Well, not quite what Rodin had in mind, but what the hell.
Quote of the Day
“What makes the war on terror different from other wars is that victory has never been based on achieving a positive outcome; the goal has been to prevent a negative one. In this war, victory doesn’t come when you destroy your adversary’s army or seize its capital. It occurs when something does not happen. How, then, do you declare victory? How do you prove a negative? “
- Eliot Ackerman, write in Foreign Affairs in his reflections on being a CIA agent.
Musical alternative to the morning’s radio news
MonaLisa Twins | Mercedes Benz | (Janis Joplin Cover)
Long Read of the Day
Demographics drive history
That, at any rate, is my reading of this absorbing essay by Yi Fuxian of Project Syndicate.
The deterioration in US-China relations is ultimately due to the bilateral trade imbalance and to US frustration with Chinese politics. Both can be traced back to China’s one-child policy, which was in place from 1980 to 2016.
When Western leaders welcomed China into the World Trade Organization in 2001, most assumed that they were creating the conditions for eventual democratization. A growing Chinese middle class, they assumed, would demand greater accountability from the government, ultimately creating so much pressure that the autocrats would step aside and allow for a democratic transition. This political fantasy underpinned the Sino-American relationship for decades.
But it wasn’t to be. The Communist Party of China (CPC) has been regressing on all fronts, reasserting more top-down control over the economy and tightening censorship and other forms of social and political control. It has been led down this path by the legacy of the one-child policy, which fundamentally reshaped the country’s demographics and economy…
I learned a lot from this, which is why I think it’s worth your attention. It also helps to explain why we in the West have so often been wrong about China.
The best and worst case scenarios for sea level rise
Bad news for future generations (and indeed some current ones too) in this Guardian ‘explainer’.
Part of the problem is the that even if the world stopped emitting greenhouse gases immediately – which it will not – sea levels would continue to rise. Even in the best-case scenario, it’s too late to hold back the ocean.
The reason for this is not widely known, outside the science community, but is crucial. The systems causing sea level rise – specifically, the thermal expansion of the ocean and the melting of glaciers and ice sheets due to global heating – have a centuries-long time lag.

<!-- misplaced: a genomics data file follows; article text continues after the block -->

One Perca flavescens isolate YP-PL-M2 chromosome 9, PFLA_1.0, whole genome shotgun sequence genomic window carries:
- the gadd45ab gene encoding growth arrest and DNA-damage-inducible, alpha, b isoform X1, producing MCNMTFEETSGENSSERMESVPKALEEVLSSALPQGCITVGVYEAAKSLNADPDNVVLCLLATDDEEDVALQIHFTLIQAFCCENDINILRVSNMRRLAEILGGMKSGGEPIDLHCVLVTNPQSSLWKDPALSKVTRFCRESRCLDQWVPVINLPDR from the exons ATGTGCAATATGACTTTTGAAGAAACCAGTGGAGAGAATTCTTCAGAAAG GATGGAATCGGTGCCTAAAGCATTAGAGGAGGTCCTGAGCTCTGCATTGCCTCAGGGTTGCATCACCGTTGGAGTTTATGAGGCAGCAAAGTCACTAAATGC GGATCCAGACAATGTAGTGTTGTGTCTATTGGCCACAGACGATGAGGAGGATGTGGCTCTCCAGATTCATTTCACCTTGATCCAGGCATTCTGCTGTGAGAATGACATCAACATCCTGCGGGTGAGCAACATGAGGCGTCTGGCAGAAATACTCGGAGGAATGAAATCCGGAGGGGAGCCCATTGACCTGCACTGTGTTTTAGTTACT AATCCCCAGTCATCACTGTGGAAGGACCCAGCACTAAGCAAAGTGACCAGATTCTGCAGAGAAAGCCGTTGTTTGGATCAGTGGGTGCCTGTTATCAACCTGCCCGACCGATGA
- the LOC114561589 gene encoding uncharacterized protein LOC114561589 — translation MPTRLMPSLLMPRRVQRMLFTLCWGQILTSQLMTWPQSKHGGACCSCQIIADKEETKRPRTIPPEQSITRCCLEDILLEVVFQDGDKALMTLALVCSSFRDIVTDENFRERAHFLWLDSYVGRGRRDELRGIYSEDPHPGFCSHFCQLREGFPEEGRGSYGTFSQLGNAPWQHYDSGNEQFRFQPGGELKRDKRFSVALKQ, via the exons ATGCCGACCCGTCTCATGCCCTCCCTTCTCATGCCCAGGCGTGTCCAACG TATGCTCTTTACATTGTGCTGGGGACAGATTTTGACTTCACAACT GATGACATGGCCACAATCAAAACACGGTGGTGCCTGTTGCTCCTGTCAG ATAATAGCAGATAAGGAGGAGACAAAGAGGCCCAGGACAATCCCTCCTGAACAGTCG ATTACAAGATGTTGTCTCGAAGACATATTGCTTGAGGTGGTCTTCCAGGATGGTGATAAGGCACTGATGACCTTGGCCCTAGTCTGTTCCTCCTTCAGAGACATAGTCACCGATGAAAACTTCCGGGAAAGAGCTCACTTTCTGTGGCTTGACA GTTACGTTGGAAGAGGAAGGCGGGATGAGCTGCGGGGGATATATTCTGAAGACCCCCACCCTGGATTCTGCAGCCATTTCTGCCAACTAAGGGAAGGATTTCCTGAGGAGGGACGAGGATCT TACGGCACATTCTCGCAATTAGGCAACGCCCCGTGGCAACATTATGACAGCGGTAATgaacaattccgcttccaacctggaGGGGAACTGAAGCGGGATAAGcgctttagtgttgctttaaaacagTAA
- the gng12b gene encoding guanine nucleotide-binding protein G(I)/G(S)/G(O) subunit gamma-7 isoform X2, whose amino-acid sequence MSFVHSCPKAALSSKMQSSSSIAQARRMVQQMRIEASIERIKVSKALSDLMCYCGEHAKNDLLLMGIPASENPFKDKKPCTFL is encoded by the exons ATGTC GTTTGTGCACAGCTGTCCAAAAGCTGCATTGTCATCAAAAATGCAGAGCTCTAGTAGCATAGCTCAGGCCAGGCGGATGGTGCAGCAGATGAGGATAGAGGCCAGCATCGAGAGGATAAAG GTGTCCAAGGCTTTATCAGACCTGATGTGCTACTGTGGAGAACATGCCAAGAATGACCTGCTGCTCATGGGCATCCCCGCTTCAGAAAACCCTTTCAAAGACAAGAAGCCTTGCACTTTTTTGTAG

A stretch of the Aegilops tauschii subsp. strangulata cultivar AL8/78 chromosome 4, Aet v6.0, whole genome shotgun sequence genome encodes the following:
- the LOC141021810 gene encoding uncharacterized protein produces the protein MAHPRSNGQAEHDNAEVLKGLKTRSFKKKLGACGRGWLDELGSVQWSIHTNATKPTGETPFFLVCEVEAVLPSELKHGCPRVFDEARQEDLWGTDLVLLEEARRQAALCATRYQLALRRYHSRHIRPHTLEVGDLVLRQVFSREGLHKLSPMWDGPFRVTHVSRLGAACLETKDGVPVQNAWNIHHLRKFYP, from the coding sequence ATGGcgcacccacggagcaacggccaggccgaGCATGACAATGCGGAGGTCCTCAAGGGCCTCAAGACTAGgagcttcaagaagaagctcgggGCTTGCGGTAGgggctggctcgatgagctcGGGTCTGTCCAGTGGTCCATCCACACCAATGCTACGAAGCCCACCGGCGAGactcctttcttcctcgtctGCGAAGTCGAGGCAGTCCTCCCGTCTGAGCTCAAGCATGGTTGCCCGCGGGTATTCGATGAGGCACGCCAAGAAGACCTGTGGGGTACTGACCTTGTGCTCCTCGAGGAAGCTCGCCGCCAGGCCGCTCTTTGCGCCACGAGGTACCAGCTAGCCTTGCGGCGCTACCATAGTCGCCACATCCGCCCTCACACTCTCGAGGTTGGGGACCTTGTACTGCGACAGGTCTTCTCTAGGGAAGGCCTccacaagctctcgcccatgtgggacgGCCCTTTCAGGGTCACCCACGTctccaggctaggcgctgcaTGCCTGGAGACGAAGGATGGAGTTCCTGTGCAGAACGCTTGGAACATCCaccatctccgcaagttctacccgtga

My commonplace booklet
Musée des Beaux Arts
WH Auden, 1938.
About suffering they were never wrong,
The Old Masters: how well they understood
Its human position; how it takes place
While someone else is eating or opening a window or just walking dully along
How, when the aged are reverently, passionately waiting
For the miraculous birth, there always must be
Children who did not specially want it to happen, skating
On a pond at the edge of the wood:
They never forgot
That even the dreadful martyrdom must run its course
Anyhow in a corner, some untidy spot
Where the dogs go on with their doggy life and the torturer’s horse
Scratches its innocent behind on a tree.
In Brueghel’s Icarus, for instance: how everything turns away
Quite leisurely from the disaster; the ploughman may
Have heard the splash, the forsaken cry,
But for him it was not an important failure; the sun shone
As it had to on the white legs disappearing into the green
Water; and the expensive delicate ship that must have seen
Something amazing, a boy falling out of the sky
Had somewhere to get to and sailed calmly on.
I’ve always loved this poem. What brought it to mind today was the contrast between Western media’s obsession with the Titan submersible at the same time that they were paying little attention to the sinking of the migrant boat off the coast of Greece.
Contrary to my claim in Monday’s edition that Ed Fredkin, the great computer scientist, had died at the age of ’1988’, he was in fact a mere 88 years of age. Apologies to all, and thanks to the readers who tactfully pointed this out.
This Blog is also available as an email three days a week. If you think that might suit you better, why not subscribe? One email on Mondays, Wednesdays and Fridays delivered to your inbox ay 6am UK time. It’s free, and you can always unsubscribe if you conclude your inbox is full enough already!